I was at my desk around 2:30 p.m., and my stomach was hard at work digesting my lunch, while every other cell in my body wanted to be napping. I spaced out for a few minutes. When my brain came back to the present, my eyes were focused on the crook of my left elbow, which, I suddenly noticed, was dry, wrinkled, and looked about 20 years older than it should. And what were those dark blotches all the way down my arm and wrist? Could they be liver spots? I suddenly noticed that the skin on the back of my hand was red, chafed, and scaly.
What. The hell.
I felt like I went to bed a healthy 32 year old and woke up an armadillo. And I resolved that it was time to start moisturizing.
However, the first ingredient in my bottle of Bath & Bodyworks Aromatherapy Body Lotion is water, which does not moisturize at all. Water is cheap, however, and it is an easy filler for many skin care products. The moisturizing components of the lotion are the oils, but oil and water don’t mix well, so you need emulsifiers like cetyl alcohol and sodium hydroxide to bind the oil and water together. I also found petrolatum (which comes from crude oil) as the primary “fat,” and a bunch of preservatives and parabens later on the ingredients list. The oil is the ingredient that my skin needs; does it really need tocopheryl acetate, propylene glycol, or methylparaben?
I knew that the soap I made out of beef tallow had turned out marvelously well: it is moisturizing, lathers well, and is hard enough to last a good long while in the shower. Could tallow be used as a lotion base as well?
“Currently there are virtually no skin care products available made with animal fats. Interestingly, such topical products disappeared at the same time that animal fats in our diets did. Among the animal fats used for skin care, it appeared from my research that the one used most overwhelmingly was indeed tallow. “
The website also acknowledges the modern taboo against using animal products in skin care, but points out:
“Tallow fat is typically 50 to 55 percent saturated, just like our cell membranes, with almost all of the rest being monounsaturated,21 so it makes sense that it would be helpful for skin health and compatible with our cell biology…In regard to this compatibility of tallow with the biology of our skin, we should note that we are animals rather than plants, so the modern taboo against animal products in skin care products would seem unfounded and even illogical. In addition to containing very little saturated fats, plant products do not have the same levels of other nutrients needed for healthy skin. Tallow contains the abundant natural fat-soluble activators, vitamins A, D, and K, as well as vitamin E, which are found only in animal fats and which are all necessary for general health and for skin health.”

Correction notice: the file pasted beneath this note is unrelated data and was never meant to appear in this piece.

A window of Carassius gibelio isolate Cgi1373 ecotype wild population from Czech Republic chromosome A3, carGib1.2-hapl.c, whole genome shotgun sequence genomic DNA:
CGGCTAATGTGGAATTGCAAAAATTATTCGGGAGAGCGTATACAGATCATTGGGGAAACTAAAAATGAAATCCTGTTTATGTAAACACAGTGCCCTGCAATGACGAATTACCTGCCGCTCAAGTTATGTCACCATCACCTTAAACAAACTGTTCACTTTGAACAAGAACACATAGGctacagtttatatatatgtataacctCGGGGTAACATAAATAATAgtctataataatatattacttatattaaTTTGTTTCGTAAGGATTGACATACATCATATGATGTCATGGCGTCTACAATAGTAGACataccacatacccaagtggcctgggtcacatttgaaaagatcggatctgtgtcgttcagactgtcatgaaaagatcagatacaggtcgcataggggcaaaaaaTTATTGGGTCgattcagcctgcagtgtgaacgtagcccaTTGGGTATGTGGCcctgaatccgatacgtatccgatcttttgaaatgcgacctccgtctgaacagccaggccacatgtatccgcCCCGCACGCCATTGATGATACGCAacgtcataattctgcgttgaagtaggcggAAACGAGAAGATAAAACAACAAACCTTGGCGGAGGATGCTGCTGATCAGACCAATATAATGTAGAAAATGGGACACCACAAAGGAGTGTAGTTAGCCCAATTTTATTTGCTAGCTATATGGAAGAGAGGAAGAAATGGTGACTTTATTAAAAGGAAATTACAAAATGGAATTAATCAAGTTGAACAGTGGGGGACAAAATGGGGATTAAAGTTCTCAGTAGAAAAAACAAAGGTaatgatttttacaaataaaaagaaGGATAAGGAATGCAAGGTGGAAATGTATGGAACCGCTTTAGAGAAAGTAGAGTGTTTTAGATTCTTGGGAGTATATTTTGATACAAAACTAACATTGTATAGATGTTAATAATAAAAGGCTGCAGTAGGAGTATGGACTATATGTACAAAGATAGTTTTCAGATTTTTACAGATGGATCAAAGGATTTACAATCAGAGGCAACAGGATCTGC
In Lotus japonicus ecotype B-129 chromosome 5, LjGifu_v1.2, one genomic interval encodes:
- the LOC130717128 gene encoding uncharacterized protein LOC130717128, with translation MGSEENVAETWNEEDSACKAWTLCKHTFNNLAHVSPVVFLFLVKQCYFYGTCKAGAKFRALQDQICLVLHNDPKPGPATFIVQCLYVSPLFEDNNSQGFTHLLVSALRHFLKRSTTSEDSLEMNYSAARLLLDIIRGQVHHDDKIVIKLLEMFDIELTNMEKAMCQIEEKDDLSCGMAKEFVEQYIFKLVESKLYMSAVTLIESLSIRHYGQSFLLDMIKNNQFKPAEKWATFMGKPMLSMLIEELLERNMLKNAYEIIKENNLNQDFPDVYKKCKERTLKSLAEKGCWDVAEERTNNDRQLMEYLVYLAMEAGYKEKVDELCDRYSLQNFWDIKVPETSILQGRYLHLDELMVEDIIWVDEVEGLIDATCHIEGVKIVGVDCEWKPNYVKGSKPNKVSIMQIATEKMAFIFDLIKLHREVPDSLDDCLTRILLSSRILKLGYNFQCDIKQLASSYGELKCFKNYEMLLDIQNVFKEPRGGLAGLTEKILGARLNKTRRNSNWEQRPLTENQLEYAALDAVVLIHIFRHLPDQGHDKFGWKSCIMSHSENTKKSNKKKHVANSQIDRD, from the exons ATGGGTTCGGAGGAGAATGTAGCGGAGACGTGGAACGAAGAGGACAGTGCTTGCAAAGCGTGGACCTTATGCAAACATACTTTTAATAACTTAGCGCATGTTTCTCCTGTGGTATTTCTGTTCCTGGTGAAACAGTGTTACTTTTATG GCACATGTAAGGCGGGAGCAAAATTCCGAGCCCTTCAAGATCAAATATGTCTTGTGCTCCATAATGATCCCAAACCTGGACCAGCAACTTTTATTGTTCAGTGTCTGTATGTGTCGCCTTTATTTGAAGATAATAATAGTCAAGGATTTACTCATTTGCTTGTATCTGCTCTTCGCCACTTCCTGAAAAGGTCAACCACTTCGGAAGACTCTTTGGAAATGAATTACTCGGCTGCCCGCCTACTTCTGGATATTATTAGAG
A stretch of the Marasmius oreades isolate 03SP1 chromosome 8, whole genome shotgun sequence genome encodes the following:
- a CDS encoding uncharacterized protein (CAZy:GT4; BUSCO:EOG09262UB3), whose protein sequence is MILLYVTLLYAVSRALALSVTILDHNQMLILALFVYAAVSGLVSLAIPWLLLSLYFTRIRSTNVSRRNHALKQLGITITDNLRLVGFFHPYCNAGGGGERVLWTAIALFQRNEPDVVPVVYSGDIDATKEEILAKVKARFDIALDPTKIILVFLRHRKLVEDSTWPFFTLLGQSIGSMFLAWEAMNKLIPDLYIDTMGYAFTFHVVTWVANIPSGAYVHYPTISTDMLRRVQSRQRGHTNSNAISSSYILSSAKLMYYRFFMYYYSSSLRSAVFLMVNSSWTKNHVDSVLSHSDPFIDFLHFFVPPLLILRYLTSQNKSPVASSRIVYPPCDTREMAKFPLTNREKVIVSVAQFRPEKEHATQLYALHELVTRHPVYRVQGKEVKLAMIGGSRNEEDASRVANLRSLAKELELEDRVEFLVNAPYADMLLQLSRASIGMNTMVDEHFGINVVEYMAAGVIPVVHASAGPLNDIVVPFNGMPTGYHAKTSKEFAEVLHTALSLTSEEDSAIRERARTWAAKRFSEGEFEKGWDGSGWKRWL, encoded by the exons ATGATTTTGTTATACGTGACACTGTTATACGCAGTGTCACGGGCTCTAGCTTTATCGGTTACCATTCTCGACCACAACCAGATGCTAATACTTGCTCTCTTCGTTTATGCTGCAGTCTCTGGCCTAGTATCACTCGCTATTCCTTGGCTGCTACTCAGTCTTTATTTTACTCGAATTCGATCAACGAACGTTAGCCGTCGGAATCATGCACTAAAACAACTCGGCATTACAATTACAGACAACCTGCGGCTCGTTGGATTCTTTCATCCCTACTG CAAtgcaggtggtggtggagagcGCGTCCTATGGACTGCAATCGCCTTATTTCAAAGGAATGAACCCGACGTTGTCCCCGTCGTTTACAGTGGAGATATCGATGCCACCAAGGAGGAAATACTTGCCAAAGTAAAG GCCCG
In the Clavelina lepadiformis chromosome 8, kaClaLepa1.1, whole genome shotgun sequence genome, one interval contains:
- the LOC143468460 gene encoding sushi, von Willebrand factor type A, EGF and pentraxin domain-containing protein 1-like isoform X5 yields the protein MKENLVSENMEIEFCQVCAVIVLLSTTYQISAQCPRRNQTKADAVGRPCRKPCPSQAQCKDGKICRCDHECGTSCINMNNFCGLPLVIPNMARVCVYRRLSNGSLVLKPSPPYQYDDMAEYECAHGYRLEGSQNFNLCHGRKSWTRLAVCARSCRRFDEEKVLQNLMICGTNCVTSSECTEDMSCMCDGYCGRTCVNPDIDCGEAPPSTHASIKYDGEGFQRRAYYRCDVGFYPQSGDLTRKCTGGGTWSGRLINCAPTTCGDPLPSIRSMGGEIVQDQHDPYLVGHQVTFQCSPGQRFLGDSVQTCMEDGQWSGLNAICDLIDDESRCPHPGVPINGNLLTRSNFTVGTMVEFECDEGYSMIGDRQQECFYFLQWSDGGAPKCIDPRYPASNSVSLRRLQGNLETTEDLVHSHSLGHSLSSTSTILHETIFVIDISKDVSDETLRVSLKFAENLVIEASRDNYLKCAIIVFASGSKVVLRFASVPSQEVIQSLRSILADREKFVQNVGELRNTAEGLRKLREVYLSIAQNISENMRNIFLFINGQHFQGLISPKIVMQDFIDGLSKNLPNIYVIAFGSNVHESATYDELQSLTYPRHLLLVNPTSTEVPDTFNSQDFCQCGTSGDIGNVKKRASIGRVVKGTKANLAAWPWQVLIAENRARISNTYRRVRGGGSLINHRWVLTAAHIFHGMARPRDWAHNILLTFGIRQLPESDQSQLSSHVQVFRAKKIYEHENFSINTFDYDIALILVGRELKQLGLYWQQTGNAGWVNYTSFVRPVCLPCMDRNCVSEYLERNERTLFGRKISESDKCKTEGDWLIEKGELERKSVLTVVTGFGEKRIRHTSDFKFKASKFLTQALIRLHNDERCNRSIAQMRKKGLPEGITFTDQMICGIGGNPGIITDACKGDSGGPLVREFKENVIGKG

I was convinced. I found a recipe on the Wellness Mama website that used tallow in equal proportion to a body butter (shea or cocoa), with some beeswax for firmness. Essential oil optional. And that’s it. No steryl yadda yadda propylparababble.
- 1/3 cup beef tallow
- 1/3 cup shea butter, cocoa butter, or mango butter
- 2 or more Tablespoons beeswax
- 20+ drops of essential oils of choice
I used cocoa butter with my beef tallow, and about 40 drops of rosemary essential oil for scent. You can melt the semi-solid oils with the beeswax over low heat in a small pan, or in a glass Mason jar in a simmering hot water bath. Let the oils cool a bit and then add the drops of essential oil. I poured my lotion bars into a muffin tin, but you could use anything as a mold, including a small plastic tupperware. Once entirely cool and solidified, pop out of the mold and rub some on your skin to check the consistency. Does it melt too fast in your hand? Add some more beeswax and reheat to melt.
Next time I make these lotion bars, I’ll use shea butter instead of cocoa butter, only because cocoa butter has a strong scent. Every time I moisturize with it, Joshua tells me I smell like Oaxaca, which made me first think of bean farts and seasoned pork, but I quickly realized he meant that I smell like chocolate. And while I do love chocolate, I don’t want to smell like it always, and the cocoa butter is so powerful that my 40 drops of rosemary oil barely even compete. So next time, shea butter, which is more odor neutral.
I would like to conclude this post by reporting that my scaly, spotted, and flaking skin has been restored to the youthful even glow of a 16 year old! But that would not be true. It does, however, more closely resemble the skin of a fair-skinned 32-year old (who has not been diligent about sunscreen her whole life), which is still a good deal better than looking like the spawn of an armadillo.